Prompt: wintercompanion's Summer Holiday Challenge: Cardinal, in a field, with a shoe, in a gondola
Spoilers/warnings: No spoilers. Established, mild dom/sub relationship, mostly off screen.
Notes: Title extrapolated from a quote from Dr Evelyn Smythe: "I find that cake is an excellent solution to so many of life's problems” - (The Marian Conspiracy: Big Finish Audio). Evelyn is lovely so I hope I've revealed enough about her for this fic to work for people
Beta credit: karaokegal, donutsweeper - they did their best to turn a sow's ear into a silk purse, for which I'm extremely grateful.
Jack turns up, just as unexpectedly as usual, looking – to Evelyn - like he needs feeding.
Translation: Jack turns up again, unannounced (at least as far as she is aware since the Doctor doesn't tell her anything) looking like he has a problem that - correction 'and' needs to be taken care of.
Not that he'll accept it – she's learned that about him by now. Not her particular brand of 'mothering' as the Doctor calls it, anyway. Which is why, one run in with a lizard creature; a last minute struggle for some kind of futuristic gizmo; and an unexpected floating gondola ride to safety later, she turns toward the kitchen when she sees the the pair of them heading for the library.
A good chocolate cake will take a while – even with the TARDIS to help with the baking – and Evelyn isn't in a mood to hurry. They don't need her hovering around. Not that she minds.
The Doctor's known Jack a lot longer than she has. He's... careful with Jack in a way he generally isn't with other people, automatically modulating his usual acerbic babble into something approaching white noise whenever Jack's within earshot (which actually means it rapidly becomes the new normal when he's with them). He also tends to treat Jack like the young man she'd mistaken him for in the field outside Paris where they'd first met. Cardinal Richelieu had not been nearly as awful as she'd expected, an admission that had made the Doctor question her abilities as a professor of history, yet again.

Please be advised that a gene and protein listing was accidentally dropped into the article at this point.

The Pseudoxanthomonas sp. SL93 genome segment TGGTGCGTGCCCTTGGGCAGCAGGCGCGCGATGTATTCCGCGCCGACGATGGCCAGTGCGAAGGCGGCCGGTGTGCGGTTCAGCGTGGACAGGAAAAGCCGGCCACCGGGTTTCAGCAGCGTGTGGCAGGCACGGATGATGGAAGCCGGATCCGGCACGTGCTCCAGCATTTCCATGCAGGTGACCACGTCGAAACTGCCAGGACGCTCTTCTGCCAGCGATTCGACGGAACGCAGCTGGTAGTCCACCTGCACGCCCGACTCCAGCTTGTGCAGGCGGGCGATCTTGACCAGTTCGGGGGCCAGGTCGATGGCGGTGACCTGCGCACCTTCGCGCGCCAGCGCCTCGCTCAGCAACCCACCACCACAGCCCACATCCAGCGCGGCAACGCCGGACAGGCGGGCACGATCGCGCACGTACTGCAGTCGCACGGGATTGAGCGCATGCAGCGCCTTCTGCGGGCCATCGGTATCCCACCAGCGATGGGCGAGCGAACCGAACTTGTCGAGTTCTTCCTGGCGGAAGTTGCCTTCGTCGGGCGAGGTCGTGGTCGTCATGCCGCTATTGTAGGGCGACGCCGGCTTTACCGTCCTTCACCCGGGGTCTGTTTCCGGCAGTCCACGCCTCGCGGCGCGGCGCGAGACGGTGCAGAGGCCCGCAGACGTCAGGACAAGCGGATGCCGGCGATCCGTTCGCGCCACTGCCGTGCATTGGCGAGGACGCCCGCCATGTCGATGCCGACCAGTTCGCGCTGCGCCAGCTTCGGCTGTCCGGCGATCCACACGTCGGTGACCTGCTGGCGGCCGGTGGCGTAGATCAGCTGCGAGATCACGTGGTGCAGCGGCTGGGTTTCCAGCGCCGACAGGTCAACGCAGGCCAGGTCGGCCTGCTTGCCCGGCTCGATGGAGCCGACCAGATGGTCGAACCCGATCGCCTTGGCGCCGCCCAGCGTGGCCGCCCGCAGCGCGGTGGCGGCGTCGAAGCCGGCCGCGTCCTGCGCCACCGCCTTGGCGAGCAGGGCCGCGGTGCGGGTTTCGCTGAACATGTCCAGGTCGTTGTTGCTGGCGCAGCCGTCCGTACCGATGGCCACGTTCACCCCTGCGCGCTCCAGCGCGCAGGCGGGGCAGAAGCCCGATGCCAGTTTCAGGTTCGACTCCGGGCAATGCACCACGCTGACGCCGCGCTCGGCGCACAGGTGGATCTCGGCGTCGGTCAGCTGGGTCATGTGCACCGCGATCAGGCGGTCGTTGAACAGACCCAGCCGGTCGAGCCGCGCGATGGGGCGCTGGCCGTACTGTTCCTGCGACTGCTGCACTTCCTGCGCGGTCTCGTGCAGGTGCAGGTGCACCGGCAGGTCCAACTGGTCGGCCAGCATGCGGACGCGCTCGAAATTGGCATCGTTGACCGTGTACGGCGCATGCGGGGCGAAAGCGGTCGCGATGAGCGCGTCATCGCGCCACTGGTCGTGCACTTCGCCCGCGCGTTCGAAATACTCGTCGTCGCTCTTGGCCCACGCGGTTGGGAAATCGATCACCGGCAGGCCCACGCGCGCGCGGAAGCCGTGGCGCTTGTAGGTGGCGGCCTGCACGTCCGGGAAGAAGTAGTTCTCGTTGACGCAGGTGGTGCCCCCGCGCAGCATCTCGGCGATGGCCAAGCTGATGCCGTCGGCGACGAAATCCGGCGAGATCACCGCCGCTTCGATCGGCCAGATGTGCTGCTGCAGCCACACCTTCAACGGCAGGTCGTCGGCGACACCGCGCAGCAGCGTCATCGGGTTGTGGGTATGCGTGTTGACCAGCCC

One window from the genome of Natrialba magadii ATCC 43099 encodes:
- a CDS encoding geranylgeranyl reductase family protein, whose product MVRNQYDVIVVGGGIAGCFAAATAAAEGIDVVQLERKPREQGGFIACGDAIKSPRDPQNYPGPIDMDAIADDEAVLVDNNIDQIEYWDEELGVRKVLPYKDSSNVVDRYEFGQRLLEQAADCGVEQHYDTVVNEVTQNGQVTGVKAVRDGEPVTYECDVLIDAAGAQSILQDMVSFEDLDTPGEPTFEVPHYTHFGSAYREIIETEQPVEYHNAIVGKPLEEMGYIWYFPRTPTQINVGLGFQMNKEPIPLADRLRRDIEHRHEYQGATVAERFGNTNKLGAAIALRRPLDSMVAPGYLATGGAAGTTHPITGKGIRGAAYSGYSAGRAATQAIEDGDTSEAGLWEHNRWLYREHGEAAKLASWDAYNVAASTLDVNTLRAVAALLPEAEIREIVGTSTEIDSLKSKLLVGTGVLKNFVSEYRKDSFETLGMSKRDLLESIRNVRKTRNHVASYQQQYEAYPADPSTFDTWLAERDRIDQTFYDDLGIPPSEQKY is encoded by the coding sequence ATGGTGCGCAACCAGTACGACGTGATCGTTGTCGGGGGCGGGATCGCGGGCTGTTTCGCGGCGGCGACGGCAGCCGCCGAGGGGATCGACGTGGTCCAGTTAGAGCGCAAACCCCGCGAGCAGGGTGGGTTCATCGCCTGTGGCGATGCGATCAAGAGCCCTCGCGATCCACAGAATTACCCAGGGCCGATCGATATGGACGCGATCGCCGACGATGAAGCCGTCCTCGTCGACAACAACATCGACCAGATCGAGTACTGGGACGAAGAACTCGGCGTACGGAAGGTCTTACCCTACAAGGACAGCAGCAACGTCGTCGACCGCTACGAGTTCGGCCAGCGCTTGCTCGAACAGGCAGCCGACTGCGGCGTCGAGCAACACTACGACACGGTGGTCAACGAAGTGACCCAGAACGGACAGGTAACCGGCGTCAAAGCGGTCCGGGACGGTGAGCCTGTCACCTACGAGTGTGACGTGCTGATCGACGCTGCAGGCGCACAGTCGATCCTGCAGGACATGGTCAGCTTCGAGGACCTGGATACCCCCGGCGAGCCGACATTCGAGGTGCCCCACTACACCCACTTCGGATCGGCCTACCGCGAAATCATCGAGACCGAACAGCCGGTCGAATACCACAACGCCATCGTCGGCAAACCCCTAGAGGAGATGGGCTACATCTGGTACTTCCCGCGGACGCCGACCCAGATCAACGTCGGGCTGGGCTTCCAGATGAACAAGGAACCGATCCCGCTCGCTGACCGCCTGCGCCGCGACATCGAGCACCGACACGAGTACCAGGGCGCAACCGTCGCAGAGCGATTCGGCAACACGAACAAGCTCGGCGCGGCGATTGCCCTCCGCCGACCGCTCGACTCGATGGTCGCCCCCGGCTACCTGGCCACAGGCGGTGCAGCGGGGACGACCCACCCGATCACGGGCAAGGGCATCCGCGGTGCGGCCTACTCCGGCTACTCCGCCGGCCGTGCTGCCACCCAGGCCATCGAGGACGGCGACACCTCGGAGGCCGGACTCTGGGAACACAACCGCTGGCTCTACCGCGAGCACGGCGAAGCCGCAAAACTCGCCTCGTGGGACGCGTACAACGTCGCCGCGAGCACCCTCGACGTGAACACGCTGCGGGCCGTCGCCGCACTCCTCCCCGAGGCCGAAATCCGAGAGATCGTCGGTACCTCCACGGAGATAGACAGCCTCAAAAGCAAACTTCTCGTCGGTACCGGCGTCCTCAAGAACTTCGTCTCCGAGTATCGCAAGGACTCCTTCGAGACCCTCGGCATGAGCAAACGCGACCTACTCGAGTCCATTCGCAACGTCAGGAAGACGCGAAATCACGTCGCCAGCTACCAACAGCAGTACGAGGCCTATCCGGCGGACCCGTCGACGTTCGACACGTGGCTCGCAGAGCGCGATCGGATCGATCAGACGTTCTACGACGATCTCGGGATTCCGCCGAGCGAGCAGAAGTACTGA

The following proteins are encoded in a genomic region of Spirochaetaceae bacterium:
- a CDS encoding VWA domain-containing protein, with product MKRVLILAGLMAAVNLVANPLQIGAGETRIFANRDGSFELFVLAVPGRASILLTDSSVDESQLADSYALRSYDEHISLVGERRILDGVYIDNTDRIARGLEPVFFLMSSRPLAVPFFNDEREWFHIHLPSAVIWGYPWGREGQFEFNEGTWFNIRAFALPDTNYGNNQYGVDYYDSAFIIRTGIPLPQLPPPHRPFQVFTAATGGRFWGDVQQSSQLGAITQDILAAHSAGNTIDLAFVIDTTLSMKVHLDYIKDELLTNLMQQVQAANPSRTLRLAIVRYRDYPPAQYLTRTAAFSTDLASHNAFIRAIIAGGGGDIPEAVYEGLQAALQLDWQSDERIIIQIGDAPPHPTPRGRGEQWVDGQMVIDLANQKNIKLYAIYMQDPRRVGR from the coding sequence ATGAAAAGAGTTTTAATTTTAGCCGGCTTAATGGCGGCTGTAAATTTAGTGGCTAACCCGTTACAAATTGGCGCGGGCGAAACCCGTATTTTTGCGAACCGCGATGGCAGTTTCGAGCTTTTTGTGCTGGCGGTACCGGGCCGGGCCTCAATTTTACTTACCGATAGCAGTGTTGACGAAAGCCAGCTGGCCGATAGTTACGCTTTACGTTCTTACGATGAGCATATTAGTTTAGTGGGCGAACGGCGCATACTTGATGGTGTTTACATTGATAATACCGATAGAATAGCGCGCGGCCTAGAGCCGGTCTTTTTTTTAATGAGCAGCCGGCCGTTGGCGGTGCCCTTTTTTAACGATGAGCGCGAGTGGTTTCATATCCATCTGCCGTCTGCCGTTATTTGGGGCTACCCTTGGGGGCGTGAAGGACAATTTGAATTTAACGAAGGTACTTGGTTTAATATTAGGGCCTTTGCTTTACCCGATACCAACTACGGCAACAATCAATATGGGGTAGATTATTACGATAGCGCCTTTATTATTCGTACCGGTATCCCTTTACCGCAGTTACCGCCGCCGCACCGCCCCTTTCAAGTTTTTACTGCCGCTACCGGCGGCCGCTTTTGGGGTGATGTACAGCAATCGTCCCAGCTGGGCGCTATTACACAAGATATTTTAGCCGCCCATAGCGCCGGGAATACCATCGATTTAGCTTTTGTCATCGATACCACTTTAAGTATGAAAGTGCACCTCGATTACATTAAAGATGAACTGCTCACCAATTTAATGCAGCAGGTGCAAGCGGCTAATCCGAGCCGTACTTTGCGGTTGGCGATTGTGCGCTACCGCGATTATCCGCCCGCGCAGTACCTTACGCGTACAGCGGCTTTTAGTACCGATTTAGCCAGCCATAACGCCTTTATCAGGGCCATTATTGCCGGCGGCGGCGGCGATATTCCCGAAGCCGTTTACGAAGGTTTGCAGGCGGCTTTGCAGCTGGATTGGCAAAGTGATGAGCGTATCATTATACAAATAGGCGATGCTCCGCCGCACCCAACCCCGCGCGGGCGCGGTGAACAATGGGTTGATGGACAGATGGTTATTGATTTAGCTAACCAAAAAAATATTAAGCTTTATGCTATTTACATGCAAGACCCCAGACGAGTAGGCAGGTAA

Jack is not as young as he appears. Come to that, neither is the Doctor. Evelyn's no spring chicken herself, of course, but at least she has the common decency to look her age, unlike the two of them. She's sure it isn't vanity on their parts though, more a quirk of evolution. As far as she understands it, Jack is from her own time's far flung future. A concept oddly easy to grasp when it was being explained to her whilst hiding in the bushes of 17th Century France. The Duke of Buckingham had been thoroughly taken with Jack, a situation that hadn't gone unnoticed by the Doctor, judging by the cold shoulder he'd turned on Buckingham. It wasn't, after all, he'd informed her, any of his business what Jack gets up to behind closed doors, or the curtains of a pavilion. It was a lie. A lie with limits, she supposes – they are both time travellers after all.
Whatever business Jack 'gets up to' otherwise is really not their business. “Don't ask, don't tell,” he mutters when she quizzes him about it during one of the Doctor's infrequent absences. As rules go, it sounds an awful lot like “my laptop ate my coursework” to her, but what she thinks she really understands about time travel - like the things that she really understands about them - could be written on the back of a postcard and leave room to spare so she isn't about to argue.
“Unless we are actively concerned, it needn't concern us,” the Doctor says loftily, because he simply can't resist being 'clever' with words entirely.
Concerned or not, their business or not, Jack is more than happy to share a backstory or three when the circumstances are right, which is how she'd learned that the Duke of Buckingham had, apparently, a thing for shoes: buying them, wearing them, carelessly leaving them behind in compromising places...
“Not exactly Cinderella,” she'd remarked when he'd paused for effect. “Though I suppose Richelieu was hardly Prince Charming, come to that.”
“I seem to recall you saying you were 'pleasantly surprised' by him,” the Doctor had said.
“I'd be pleasantly surprised if I ate an avocado and it tasted like broccoli instead of rubber. It still doesn't mean I'd like it!” she'd shot back.
“And besides, I think Richelieu would be the wicked stepmother in that scenario,” Jack had put in, from his seat at the Doctor's feet.
He's sitting at the Doctor's feet tonight as well, just as she expected. His legs curled up beside him on the floor; one arm pressed close against the Doctor's calf from shoulder to elbow; his head a bare inch away from the loosely open book on the Doctor's lap. His eyes are closed and he doesn't stir when she sneaks into the library, although she knows he's not asleep. The Doctor himself blinks a little as she sets the tray she's carrying down – quietly - on the table within arm's reach, almost as if he's coming back from somewhere, which she supposes he is, in a way.
He thanks her with a simple smile. Then smiles down at Jack, for whom 'simple' will never quite be enough.